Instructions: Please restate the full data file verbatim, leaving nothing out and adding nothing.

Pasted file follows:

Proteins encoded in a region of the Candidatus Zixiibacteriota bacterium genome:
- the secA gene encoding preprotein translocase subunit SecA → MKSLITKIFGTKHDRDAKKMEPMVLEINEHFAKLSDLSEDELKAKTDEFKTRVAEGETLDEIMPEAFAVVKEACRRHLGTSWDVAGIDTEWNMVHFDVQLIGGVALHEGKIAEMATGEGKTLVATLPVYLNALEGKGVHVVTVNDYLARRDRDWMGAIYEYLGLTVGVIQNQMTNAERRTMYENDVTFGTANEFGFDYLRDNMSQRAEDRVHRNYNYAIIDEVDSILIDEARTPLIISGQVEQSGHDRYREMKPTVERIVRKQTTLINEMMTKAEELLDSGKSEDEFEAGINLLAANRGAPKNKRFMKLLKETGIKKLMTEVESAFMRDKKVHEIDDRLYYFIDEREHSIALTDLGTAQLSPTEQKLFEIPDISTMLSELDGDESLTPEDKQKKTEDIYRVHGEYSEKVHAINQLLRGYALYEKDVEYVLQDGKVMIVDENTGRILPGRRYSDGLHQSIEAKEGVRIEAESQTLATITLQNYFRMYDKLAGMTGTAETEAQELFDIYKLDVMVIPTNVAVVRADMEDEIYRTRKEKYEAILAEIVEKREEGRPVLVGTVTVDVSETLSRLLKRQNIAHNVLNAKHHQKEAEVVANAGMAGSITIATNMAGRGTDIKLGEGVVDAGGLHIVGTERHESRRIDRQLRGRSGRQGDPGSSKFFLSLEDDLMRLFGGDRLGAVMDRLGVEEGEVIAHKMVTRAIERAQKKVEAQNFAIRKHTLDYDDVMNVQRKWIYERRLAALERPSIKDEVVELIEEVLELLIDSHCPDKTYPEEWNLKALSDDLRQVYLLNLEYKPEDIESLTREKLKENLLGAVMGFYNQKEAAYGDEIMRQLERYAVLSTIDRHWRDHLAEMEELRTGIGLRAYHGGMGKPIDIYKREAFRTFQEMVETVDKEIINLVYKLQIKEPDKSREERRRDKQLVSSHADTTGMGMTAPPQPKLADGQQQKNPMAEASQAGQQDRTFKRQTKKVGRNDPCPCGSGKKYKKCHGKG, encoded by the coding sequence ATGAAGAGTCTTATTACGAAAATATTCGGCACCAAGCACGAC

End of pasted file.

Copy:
Proteins encoded in a region of the Candidatus Zixiibacteriota bacterium genome:
- the secA gene encoding preprotein translocase subunit SecA → MKSLITKIFGTKHDRDAKKMEPMVLEINEHFAKLSDLSEDELKAKTDEFKTRVAEGETLDEIMPEAFAVVKEACRRHLGTSWDVAGIDTEWNMVHFDVQLIGGVALHEGKIAEMATGEGKTLVATLPVYLNALEGKGVHVVTVNDYLARRDRDWMGAIYEYLGLTVGVIQNQMTNAERRTMYENDVTFGTANEFGFDYLRDNMSQRAEDRVHRNYNYAIIDEVDSILIDEARTPLIISGQVEQSGHDRYREMKPTVERIVRKQTTLINEMMTKAEELLDSGKSEDEFEAGINLLAANRGAPKNKRFMKLLKETGIKKLMTEVESAFMRDKKVHEIDDRLYYFIDEREHSIALTDLGTAQLSPTEQKLFEIPDISTMLSELDGDESLTPEDKQKKTEDIYRVHGEYSEKVHAINQLLRGYALYEKDVEYVLQDGKVMIVDENTGRILPGRRYSDGLHQSIEAKEGVRIEAESQTLATITLQNYFRMYDKLAGMTGTAETEAQELFDIYKLDVMVIPTNVAVVRADMEDEIYRTRKEKYEAILAEIVEKREEGRPVLVGTVTVDVSETLSRLLKRQNIAHNVLNAKHHQKEAEVVANAGMAGSITIATNMAGRGTDIKLGEGVVDAGGLHIVGTERHESRRIDRQLRGRSGRQGDPGSSKFFLSLEDDLMRLFGGDRLGAVMDRLGVEEGEVIAHKMVTRAIERAQKKVEAQNFAIRKHTLDYDDVMNVQRKWIYERRLAALERPSIKDEVVELIEEVLELLIDSHCPDKTYPEEWNLKALSDDLRQVYLLNLEYKPEDIESLTREKLKENLLGAVMGFYNQKEAAYGDEIMRQLERYAVLSTIDRHWRDHLAEMEELRTGIGLRAYHGGMGKPIDIYKREAFRTFQEMVETVDKEIINLVYKLQIKEPDKSREERRRDKQLVSSHADTTGMGMTAPPQPKLADGQQQKNPMAEASQAGQQDRTFKRQTKKVGRNDPCPCGSGKKYKKCHGKG, encoded by the coding sequence ATGAAGAGTCTTATTACGAAAATATTCGGCACCAAGCACGAC